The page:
Yesterday, I went to our friend Arup's yoga class, for the first time since before Christmas. I needed to be there, and during the meditation part at the end, this is what I saw: cherry blossoms. And images of Nao, a stylist who I became friends with when I first came to fashion week - and who happens to be working with Roz, today: a photo shoot, I believe, for a Japanese magazine. That is what I thought about, the people of Japan, and how a country that I've still never been to has been such a beautiful part of my life.
My father went there, after the war, as an American GI, a medic. I knew that his love of Japan and the Japanese people stayed with him all his life. He came of age there.
I came of age, in a sense, when my boyfriend during my college years introduced me to a very beautiful form of Japanese karate called Shorei Kan, which we studied when I first came to New York (the dojo was on the top of a small building on Fifth Avenue). His brother, in fact, wrote the Karate Kid, based on him and on these philosophies.
That same boyfriend used to tell me about the Japanese concept of 'favour': when you do someone a favour, you are meant to forget you've done it. But when someone does you a favour, you never forget. I remember thinking: a culture based on that philosophy.. how beautiful.
When the cherry trees are in blossom, I have always, always felt a poignant sadness, ever since childhood, that I didn't understand. But to have that image of cherry trees yesterday morning, and then we were driving around town and I realised they were in bloom.. all I wanted was to photograph them. Just as I said that, we passed one tree, in Hyde Park. My husband stopped the car and I got out.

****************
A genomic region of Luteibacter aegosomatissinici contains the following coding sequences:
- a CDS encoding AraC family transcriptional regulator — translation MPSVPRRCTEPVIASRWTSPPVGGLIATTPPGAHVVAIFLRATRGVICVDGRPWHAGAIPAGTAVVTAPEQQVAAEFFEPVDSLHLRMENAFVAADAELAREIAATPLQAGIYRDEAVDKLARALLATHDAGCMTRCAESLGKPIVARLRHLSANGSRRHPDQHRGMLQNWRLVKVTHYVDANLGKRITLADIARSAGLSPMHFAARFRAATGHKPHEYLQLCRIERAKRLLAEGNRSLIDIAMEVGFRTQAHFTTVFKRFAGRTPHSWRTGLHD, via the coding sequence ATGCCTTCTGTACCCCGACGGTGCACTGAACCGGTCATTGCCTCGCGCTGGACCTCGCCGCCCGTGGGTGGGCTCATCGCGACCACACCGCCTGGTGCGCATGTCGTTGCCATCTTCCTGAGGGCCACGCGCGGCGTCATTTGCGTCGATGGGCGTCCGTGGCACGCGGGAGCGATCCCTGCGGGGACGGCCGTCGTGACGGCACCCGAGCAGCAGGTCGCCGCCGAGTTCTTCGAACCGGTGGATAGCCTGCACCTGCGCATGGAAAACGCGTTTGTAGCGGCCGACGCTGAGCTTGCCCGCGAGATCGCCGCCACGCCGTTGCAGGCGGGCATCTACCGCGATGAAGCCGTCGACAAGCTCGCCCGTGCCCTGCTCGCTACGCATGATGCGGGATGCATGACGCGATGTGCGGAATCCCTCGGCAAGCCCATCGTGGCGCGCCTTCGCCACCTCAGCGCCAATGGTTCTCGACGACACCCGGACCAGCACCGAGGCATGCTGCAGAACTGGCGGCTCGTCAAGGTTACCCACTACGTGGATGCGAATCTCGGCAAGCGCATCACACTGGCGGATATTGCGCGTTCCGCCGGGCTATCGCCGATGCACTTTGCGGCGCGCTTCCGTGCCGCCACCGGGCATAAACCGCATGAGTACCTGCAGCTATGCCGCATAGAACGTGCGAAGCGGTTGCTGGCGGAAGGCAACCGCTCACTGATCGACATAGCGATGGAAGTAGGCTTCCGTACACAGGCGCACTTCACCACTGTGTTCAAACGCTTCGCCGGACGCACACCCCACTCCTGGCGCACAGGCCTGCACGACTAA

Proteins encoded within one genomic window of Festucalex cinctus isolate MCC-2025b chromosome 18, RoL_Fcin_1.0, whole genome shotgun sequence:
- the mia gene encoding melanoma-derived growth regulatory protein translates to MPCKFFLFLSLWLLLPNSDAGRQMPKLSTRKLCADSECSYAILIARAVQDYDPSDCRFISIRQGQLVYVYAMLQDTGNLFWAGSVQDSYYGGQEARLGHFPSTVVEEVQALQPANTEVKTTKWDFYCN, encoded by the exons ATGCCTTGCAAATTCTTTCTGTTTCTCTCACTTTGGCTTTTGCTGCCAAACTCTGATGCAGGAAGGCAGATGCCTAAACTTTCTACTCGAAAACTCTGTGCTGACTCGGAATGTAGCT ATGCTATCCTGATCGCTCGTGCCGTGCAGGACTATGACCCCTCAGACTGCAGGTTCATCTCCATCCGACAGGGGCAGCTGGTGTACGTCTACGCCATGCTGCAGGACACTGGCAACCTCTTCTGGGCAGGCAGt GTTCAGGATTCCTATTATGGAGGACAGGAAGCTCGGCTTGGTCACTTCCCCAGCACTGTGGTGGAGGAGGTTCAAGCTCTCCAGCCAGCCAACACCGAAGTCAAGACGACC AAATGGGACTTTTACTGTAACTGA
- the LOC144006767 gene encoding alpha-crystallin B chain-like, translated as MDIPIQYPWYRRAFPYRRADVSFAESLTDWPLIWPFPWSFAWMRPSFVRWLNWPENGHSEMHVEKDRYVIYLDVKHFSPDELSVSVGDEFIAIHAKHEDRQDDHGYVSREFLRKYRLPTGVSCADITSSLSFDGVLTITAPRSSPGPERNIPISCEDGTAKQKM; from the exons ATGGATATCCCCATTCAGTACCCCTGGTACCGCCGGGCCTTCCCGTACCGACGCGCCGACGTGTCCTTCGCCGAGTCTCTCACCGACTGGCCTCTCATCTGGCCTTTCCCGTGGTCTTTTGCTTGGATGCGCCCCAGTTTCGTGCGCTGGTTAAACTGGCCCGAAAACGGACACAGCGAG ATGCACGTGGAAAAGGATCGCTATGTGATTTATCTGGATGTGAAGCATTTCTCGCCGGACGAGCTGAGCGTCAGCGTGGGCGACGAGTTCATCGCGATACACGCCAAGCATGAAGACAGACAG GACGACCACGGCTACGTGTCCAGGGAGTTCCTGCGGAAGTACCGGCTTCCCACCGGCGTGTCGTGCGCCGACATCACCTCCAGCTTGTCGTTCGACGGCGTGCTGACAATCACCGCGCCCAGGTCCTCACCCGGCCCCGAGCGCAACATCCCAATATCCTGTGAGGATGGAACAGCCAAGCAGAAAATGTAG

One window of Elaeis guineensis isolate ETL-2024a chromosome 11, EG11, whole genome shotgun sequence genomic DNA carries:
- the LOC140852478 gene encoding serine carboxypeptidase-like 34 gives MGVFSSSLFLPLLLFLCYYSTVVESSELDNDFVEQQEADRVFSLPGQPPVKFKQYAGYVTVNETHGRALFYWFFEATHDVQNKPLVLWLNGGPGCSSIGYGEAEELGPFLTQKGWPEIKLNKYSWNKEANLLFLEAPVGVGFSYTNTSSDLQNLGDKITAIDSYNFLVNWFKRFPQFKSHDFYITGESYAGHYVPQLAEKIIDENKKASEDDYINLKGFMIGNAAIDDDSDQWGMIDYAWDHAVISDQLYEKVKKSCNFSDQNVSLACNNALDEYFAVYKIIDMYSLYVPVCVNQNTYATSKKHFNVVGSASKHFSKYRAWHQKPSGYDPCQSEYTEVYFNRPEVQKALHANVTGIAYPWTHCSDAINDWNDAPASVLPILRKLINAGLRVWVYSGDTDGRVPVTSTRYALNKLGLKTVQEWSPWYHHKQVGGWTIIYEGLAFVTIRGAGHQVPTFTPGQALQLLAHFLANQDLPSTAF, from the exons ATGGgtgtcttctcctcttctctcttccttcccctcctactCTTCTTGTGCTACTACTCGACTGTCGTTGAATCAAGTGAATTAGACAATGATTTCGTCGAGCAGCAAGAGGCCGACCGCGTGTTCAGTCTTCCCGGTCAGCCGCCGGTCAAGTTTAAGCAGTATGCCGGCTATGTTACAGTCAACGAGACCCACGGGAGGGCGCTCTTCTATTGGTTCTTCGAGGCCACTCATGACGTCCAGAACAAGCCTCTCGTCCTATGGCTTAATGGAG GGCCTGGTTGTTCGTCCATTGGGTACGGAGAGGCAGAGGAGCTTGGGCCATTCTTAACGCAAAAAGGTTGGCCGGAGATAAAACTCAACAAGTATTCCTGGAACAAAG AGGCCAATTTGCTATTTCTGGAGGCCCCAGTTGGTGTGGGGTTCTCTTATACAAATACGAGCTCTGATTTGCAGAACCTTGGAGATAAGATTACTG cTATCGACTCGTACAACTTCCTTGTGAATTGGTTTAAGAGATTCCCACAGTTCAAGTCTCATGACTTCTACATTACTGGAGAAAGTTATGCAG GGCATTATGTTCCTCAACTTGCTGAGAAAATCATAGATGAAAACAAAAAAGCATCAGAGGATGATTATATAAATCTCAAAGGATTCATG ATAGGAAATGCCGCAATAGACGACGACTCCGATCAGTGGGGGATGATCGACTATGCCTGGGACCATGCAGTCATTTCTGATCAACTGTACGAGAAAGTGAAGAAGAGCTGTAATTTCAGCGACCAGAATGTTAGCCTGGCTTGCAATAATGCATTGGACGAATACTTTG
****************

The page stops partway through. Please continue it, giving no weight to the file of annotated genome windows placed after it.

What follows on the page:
It was only a few moments, but I took all the photos here, and more. I just snapped for a few minutes, and it was the most extraordinary experience: I felt enveloped by the love of this tree. All the cherry blossoms.. each one unique, beautiful, unseen by any other human being, up this close. Each would not live forever, but just for that moment, each was so gloriously alive.
And I started to wonder: how many blossoms on this one tree? 1000? 10,000? I felt like each blossom represented a soul lost in the earthquake, in the tsunami. And then today, when I was about to do this post, I saw two things: one was Rumi's beautiful post, the other a retweet by Osman about an event in New York, the place where I experienced Japan so intimately, at Carnegie Hall. In the Times piece, I read this quote:
“The show goes on,” Mr. Gillinson said. “One thing in music and all the performing arts, nobody ever feels they won’t find a solution. Everybody makes things happen.”
If you go to the Photodiarist's beautiful blog, and search around the archives for her trip to Japan.. I can remember her posting beautiful images of the cherry blossoms there. And ironically, when I looked it up on wikipedia: Washington, DC, has their own cherry blossom festival, in two week's time: 27th March.
What if, today, each of us were to think of one thing we wanted: one item of clothing, or a new pair of shoes, something we were planning to buy for ourselves, then imagined it swept away in a tsunami. And instead, what if we gave that money, anonymously, to the Red Cross. It won't bring back the souls that are gone, but at least we can feel that there is a solution. That individually, together, in small and in large ways, we can make things happen.